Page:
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Marduk’s earliest two EPs have the distinction of being little more than differently-packaged selections of the first batch of Marduk songs – that is to say, the stuff recorded for the debut album, Dark Endless, with Andreas Axelsson as the vocalist and blackened death metal as the favoured style. Here’s No Peace (considered as being among the first two because of the recording date (1991), not the release date) is the lesser-known of the two, overshadowed by the instantly recognizable Fuck Me Jesus.
Here’s No Peace is a very short EP, with the original version clocking in at 7 minutes and 31 seconds while the reissues contain a couple of Bathory covers which give the whole thing a little bit more content. Starting off with the eponymous intro (in fact the only exclusive track on the EP) which consists of little more than a couple of guitar riffs thrown around some basic drumming for about 40 seconds, the record then blasts in full force with Still Fucking Dead, a slightly rawer take on the death metal success which is one of the first examples of the Marduk formula at work. Within the Abyss is a very similar track, displaying the contemporary Marduk approach to their music, which basically consisted of death metal infused with a heavy black metal aesthetic, creating a strong mix of extreme metal.
The riffs here have little to do with the classic black metal guitar work which would become not only the standard in Norway, but in Marduk’s follow-up albums as well, especially on Those of the Unlight and Opus Nocturne. The vocals are however much more reminiscent of those used in most black metal, as opposed to the usual stuff performed by death metal bands. The production is also consistent with both the recordings preceding the Dark Endless album (the Fuck Me Jesus demo) as well as the next few albums and EPs, straying from the cleaner sound favoured on the debut album.
Special note must be given to the two bonus tracks, both Bathory covers. These two covers were thrown in together as bonuses on both the reissues of this EP and of Fuck Me Jesus. First off is In Conspiracy with Satan, taken from Bathory’s classic self-titled debut album. Marduk have done the impossible: they took an awesome, raw as hell blackened thrash metal song and made it even harsher and more violent, creating what could only be described as a wall of sound. After this interesting take on a classic, Marduk covered Woman of Dark Desires, from Under the Sign of the Black Mark. This second cover is, purely in production terms, an improvement over the original in that you can actually hear what’s going on very well and the catchy nature of the original is expanded upon by Marduk. Ironically, the vastly cleaner and louder production makes both songs sound much less like black metal than the originals, placing considerably more emphasis on the vocals and allowing the solo in Woman of Dark Desires to be heard more clearly. Thus, while both covers are remarkably well performed, they absolutely can not be called improvements over the excellent originals.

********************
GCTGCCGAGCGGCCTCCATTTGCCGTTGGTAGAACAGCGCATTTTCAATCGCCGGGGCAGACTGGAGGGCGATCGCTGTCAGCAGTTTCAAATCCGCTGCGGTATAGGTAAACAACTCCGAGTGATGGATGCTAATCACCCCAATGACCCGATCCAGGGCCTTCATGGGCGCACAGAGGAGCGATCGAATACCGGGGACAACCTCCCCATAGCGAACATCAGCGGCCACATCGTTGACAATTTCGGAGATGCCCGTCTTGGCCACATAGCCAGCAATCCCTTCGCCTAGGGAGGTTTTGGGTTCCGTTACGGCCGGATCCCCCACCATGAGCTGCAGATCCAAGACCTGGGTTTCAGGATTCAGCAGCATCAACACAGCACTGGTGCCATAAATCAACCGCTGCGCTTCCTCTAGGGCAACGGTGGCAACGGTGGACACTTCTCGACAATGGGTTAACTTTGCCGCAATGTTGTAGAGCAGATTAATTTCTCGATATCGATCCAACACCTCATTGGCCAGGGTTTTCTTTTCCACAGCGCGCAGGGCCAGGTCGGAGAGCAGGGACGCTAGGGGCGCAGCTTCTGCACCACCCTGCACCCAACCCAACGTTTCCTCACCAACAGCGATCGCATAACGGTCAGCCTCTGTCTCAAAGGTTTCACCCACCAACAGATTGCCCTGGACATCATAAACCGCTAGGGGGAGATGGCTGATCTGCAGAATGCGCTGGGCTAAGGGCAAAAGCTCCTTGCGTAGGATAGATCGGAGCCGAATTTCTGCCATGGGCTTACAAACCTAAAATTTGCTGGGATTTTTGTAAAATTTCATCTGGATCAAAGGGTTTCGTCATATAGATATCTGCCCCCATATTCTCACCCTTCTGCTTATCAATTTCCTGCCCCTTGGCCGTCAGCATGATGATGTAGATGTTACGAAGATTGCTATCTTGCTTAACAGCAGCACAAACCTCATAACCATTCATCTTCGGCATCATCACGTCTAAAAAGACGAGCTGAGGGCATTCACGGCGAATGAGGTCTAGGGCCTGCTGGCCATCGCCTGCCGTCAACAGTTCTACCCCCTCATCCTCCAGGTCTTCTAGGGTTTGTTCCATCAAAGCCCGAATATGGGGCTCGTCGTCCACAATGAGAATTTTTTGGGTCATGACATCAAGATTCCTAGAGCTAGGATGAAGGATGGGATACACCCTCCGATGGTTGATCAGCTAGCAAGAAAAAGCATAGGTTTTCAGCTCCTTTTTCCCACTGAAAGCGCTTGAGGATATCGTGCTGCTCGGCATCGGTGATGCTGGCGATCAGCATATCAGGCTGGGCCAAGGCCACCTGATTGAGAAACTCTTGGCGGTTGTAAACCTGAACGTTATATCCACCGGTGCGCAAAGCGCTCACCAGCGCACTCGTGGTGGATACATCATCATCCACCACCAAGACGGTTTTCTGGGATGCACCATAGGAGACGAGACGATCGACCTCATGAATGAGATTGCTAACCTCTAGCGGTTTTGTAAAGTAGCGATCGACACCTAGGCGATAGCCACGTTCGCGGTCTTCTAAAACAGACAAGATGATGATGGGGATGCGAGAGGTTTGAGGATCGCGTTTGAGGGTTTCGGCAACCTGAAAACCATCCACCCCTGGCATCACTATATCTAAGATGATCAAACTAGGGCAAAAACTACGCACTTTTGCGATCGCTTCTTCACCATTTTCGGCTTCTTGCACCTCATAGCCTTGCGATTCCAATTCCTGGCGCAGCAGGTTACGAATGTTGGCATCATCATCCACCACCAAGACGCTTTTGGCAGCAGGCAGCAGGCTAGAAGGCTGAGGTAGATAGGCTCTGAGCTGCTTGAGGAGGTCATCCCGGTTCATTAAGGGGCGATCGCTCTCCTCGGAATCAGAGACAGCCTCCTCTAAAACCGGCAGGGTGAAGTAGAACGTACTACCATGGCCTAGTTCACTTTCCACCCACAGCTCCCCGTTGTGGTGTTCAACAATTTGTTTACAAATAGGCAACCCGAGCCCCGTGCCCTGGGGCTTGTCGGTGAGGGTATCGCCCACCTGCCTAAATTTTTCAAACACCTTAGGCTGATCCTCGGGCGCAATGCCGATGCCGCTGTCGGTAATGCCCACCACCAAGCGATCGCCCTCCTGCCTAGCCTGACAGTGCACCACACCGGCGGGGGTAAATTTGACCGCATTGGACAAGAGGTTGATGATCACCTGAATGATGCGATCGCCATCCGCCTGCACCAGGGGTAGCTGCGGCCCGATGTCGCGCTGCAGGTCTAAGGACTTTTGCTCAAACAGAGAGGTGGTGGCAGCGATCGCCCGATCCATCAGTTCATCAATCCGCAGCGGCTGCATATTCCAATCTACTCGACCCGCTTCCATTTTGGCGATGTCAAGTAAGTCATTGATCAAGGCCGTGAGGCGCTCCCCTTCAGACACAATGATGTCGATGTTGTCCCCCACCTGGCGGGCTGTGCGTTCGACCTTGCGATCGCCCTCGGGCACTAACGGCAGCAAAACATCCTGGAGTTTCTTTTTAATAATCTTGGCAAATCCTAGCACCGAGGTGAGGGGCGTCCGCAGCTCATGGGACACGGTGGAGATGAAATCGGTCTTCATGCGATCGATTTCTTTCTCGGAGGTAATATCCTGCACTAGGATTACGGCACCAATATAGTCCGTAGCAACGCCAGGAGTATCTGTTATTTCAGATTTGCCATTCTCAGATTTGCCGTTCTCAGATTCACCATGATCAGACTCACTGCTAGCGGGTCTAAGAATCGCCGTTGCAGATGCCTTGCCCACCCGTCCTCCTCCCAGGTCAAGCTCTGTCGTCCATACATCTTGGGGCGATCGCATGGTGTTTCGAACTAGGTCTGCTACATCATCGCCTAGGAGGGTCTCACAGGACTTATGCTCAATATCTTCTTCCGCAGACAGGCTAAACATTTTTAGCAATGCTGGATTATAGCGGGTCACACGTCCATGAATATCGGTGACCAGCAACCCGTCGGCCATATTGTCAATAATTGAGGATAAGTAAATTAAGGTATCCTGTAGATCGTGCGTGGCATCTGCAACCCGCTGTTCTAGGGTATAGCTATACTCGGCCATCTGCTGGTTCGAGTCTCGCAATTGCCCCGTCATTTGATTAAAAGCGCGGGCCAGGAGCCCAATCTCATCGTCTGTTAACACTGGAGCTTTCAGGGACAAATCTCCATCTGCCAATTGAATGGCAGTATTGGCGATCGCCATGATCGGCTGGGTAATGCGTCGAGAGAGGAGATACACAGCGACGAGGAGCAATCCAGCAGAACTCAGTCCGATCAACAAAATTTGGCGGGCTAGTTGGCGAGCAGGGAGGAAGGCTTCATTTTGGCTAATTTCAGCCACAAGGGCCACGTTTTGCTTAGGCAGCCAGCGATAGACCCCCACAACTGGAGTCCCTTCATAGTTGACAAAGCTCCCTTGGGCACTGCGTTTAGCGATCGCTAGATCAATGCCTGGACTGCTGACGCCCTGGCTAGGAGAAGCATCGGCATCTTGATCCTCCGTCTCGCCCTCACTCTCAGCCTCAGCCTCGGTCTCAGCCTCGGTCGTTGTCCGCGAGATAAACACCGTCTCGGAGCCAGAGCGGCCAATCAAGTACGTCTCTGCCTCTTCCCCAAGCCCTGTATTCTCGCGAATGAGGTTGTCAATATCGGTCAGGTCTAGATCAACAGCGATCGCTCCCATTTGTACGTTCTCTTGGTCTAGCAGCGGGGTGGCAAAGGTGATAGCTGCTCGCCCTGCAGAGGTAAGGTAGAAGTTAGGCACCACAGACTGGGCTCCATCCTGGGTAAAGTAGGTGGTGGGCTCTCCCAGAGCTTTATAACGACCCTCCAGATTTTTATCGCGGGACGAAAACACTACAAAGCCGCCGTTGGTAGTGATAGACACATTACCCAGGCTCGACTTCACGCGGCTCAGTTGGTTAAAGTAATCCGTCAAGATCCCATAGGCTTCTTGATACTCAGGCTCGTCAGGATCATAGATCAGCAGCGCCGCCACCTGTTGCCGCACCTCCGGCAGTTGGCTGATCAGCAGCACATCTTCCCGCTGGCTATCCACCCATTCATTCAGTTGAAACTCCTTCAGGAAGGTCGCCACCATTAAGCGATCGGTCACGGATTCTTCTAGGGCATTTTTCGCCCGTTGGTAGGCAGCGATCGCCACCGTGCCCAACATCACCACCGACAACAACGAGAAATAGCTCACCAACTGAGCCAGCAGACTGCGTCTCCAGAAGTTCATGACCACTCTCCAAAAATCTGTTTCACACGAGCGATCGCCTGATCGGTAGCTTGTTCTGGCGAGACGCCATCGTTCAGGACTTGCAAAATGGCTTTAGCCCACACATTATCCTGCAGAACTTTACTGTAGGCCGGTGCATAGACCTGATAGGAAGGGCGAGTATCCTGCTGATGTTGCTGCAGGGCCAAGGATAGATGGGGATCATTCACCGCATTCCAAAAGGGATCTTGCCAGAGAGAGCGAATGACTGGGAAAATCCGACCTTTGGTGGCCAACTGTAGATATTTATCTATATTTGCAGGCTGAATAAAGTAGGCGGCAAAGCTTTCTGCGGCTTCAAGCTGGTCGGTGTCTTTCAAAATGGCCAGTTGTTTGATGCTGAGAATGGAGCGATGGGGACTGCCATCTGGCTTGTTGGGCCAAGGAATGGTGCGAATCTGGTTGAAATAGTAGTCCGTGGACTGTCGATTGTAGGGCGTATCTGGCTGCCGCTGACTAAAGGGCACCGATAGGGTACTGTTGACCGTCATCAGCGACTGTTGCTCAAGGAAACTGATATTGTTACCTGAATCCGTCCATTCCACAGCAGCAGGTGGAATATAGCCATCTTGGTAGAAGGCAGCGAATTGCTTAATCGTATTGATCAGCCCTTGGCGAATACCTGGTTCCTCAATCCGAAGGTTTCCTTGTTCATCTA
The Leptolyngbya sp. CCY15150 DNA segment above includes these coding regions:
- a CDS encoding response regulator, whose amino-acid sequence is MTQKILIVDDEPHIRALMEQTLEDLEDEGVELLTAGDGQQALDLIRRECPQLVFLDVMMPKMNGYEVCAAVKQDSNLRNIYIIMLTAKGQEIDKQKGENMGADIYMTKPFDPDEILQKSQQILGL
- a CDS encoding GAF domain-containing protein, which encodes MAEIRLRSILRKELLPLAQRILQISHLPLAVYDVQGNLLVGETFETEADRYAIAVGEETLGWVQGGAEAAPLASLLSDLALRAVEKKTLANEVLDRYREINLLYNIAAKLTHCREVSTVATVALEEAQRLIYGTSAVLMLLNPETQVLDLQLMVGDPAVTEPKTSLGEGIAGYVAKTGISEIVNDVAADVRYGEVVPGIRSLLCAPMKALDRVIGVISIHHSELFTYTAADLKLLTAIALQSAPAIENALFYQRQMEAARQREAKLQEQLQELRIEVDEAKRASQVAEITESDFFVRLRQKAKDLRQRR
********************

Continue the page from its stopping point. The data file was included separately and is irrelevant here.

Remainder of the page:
In the end Here’s No Peace, while not being anything groundbreaking, is a great example of how Marduk used to play their stuff with talent and conviction at the very beginning of their career. It should also be noted that the preferable versions (in terms of packaging) would be either any vinyl available as well as the 1998 Digipack reissue, which contains great and, most importantly, fitting artwork of the WWII-era Wehrmacht in action (mostly involving tanks).
Marduk, in their early days (nor now either, by the way) were not millionaires, and so you can tell by the production of this demo. Everything about the mix is sub-par, they’ve used all the wrong effects and so on, but who could linger on such a small bug? This is black metal, and it’s delivered in the form it should. By the way, it sure sounds better this way than the polished sound they used on their first full-length. This style is better suited with rawness than sonic perfection anyway.
The disc starts with a slow-played pattern. After the build up to climax, you’re sucked into the relentless speed and fury of “Still Fucking Dead”. This is one amazing track. The masterful riffs slide so perfectly into each other and fit into the drumming style as hand to glove. Andreas Axelsson was the vocalist back on this release, and I’d say he handles his duties well. His style of shrieking is quite “normal” in terms of black metal vocals, but with an edge not heard before.
Although slower at times, “Within the Abyss” is the most brutal song here. They’ve incorporated a more genuine style of riffing here. It’s almost as if the riffs were dragged out somehow. I suspect this song has gone through many changes since the first rehearsal.
Yes, this is black metal, and if you don’t like it in its rawest and most extreme form, you should definitely stay away from this. For everyone else though, this is highly recommended.